Dornith Doherty: “Exchange” at Holly Johnson Gallery


“Epiphyte,” 2014, Dornith Doherty
Archival pigment photograph, 36″ x 36″
Photo: courtesy Holly Johnson Gallery


Now in her third decade as a working artist, Dornith Doherty has never seemed to slow down or stop probing into the relationship between our place on this planet and how it responds to our presence. No mistake then that her latest show exhibits a steadfast intent to explore global ecological systems through the lens of her mesmerizing photo collages. Her current work is related to a long relationship, and collaboration, with seed banks, both at home and abroad, through which she acquires X-ray photographs of individual seeds and plant tissue. These photographs provide the source material for the digital information that’s copied, overlaid and spliced by computer editing into a final image. Doherty’s research has been funded by numerous awards, most notably a 2012 Guggenheim Foundation Fellowship, that led to her travel to three separate facilities in Australia to photograph threatened plants. The title of the current exhibition, “Exchange,” refers to scientists across the globe that trade and relocate endangered species of plant life, but for Doherty this also acts as a metaphor and description of her collage aesthetic and the use of the images she combines into unique works of art that prompt further queries.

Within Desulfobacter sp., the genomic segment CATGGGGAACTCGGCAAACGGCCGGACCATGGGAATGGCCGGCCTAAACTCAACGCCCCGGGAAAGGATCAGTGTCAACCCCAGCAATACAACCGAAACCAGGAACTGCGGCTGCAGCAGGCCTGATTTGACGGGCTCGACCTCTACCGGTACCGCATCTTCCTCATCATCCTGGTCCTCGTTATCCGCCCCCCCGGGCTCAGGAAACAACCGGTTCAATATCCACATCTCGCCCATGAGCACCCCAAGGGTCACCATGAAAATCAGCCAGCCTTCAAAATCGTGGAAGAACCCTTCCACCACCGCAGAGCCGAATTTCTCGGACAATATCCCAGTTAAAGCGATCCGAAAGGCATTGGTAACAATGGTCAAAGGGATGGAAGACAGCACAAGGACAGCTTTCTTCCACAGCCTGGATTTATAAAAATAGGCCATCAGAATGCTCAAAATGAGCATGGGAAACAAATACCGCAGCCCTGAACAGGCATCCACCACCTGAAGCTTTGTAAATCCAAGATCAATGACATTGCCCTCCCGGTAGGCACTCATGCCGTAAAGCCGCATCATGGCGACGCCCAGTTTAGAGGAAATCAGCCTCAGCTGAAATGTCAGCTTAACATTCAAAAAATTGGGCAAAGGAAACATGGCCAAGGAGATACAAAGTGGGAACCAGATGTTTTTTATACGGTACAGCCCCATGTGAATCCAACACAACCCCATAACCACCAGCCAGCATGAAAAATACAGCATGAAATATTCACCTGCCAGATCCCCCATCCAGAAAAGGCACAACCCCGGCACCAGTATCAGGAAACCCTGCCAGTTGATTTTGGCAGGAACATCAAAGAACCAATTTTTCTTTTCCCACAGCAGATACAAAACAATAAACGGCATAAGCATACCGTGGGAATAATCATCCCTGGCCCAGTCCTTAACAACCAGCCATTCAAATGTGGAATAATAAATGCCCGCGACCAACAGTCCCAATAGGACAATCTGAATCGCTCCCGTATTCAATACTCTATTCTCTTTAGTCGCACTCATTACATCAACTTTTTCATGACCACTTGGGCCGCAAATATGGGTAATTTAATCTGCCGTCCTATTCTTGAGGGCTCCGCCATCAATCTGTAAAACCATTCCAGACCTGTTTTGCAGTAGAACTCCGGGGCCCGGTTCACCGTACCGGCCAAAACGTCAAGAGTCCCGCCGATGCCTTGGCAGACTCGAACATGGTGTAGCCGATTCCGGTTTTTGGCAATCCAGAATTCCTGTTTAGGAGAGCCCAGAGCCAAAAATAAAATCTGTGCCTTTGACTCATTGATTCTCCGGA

In Epiphyte (2014), plantlike tendrils join the magnified samples of seeds, forming a spherical shape that radiates from a perfect center. With an almost fractal-like sensibility the joined lines thread through the surface, ending at the outer edge with a symmetrical arrangement of jagged tail-ends circling the perimeter in intervals, as if the process of expansive growth is still in motion. Her collage process lends a strong force to the seed particles that suggest a consideration of genetic splicing and evolution, a possible counter to global dissolution, with a positive reading of human agency on Earth. By contrast, Spiral Grass (2014), is also a spherical construction but has a less dense and more chaotic inner arrangement of seed forms copied into varying shapes, surrounded by a cropped perimeter that forms a perfect circle on the outer edge. This piece looks as if the expansion is complete, a stasis achieved by a motionless tranquility. Other pieces in the show take the collage elements out of the spherical, which always seem like globes or building blocks, into freer configurations that resemble celestial images from outer space. This inversion perfectly attests to the versatility and vitality of Doherty’s vision.
—John Zotos